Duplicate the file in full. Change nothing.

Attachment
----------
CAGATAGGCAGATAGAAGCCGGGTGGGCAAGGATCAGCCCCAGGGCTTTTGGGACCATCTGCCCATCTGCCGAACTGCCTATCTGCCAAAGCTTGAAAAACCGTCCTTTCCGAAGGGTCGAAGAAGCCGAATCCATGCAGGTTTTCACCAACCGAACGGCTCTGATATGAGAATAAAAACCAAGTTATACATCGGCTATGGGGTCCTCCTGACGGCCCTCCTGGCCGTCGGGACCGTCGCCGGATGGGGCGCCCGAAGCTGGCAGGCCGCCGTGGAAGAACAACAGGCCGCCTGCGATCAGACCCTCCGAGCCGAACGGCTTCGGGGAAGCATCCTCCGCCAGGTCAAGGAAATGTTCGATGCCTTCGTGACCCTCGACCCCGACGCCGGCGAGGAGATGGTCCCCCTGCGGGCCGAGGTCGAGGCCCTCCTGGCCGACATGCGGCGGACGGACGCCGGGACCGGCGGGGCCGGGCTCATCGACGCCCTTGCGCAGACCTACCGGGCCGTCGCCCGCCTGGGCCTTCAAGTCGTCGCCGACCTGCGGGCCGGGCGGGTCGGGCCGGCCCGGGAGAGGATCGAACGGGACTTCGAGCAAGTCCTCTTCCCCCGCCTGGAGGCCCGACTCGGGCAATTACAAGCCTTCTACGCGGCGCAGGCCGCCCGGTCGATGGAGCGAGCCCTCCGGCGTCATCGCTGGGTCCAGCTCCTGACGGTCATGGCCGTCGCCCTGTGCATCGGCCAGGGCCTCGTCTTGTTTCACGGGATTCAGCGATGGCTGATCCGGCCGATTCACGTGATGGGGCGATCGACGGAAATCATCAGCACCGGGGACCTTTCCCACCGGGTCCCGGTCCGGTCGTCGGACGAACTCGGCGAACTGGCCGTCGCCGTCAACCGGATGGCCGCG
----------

CAGATAGGCAGATAGAAGCCGGGTGGGCAAGGATCAGCCCCAGGGCTTTTGGGACCATCTGCCCATCTGCCGAACTGCCTATCTGCCAAAGCTTGAAAAACCGTCCTTTCCGAAGGGTCGAAGAAGCCGAATCCATGCAGGTTTTCACCAACCGAACGGCTCTGATATGAGAATAAAAACCAAGTTATACATCGGCTATGGGGTCCTCCTGACGGCCCTCCTGGCCGTCGGGACCGTCGCCGGATGGGGCGCCCGAAGCTGGCAGGCCGCCGTGGAAGAACAACAGGCCGCCTGCGATCAGACCCTCCGAGCCGAACGGCTTCGGGGAAGCATCCTCCGCCAGGTCAAGGAAATGTTCGATGCCTTCGTGACCCTCGACCCCGACGCCGGCGAGGAGATGGTCCCCCTGCGGGCCGAGGTCGAGGCCCTCCTGGCCGACATGCGGCGGACGGACGCCGGGACCGGCGGGGCCGGGCTCATCGACGCCCTTGCGCAGACCTACCGGGCCGTCGCCCGCCTGGGCCTTCAAGTCGTCGCCGACCTGCGGGCCGGGCGGGTCGGGCCGGCCCGGGAGAGGATCGAACGGGACTTCGAGCAAGTCCTCTTCCCCCGCCTGGAGGCCCGACTCGGGCAATTACAAGCCTTCTACGCGGCGCAGGCCGCCCGGTCGATGGAGCGAGCCCTCCGGCGTCATCGCTGGGTCCAGCTCCTGACGGTCATGGCCGTCGCCCTGTGCATCGGCCAGGGCCTCGTCTTGTTTCACGGGATTCAGCGATGGCTGATCCGGCCGATTCACGTGATGGGGCGATCGACGGAAATCATCAGCACCGGGGACCTTTCCCACCGGGTCCCGGTCCGGTCGTCGGACGAACTCGGCGAACTGGCCGTCGCCGTCAACCGGATGGCCGCG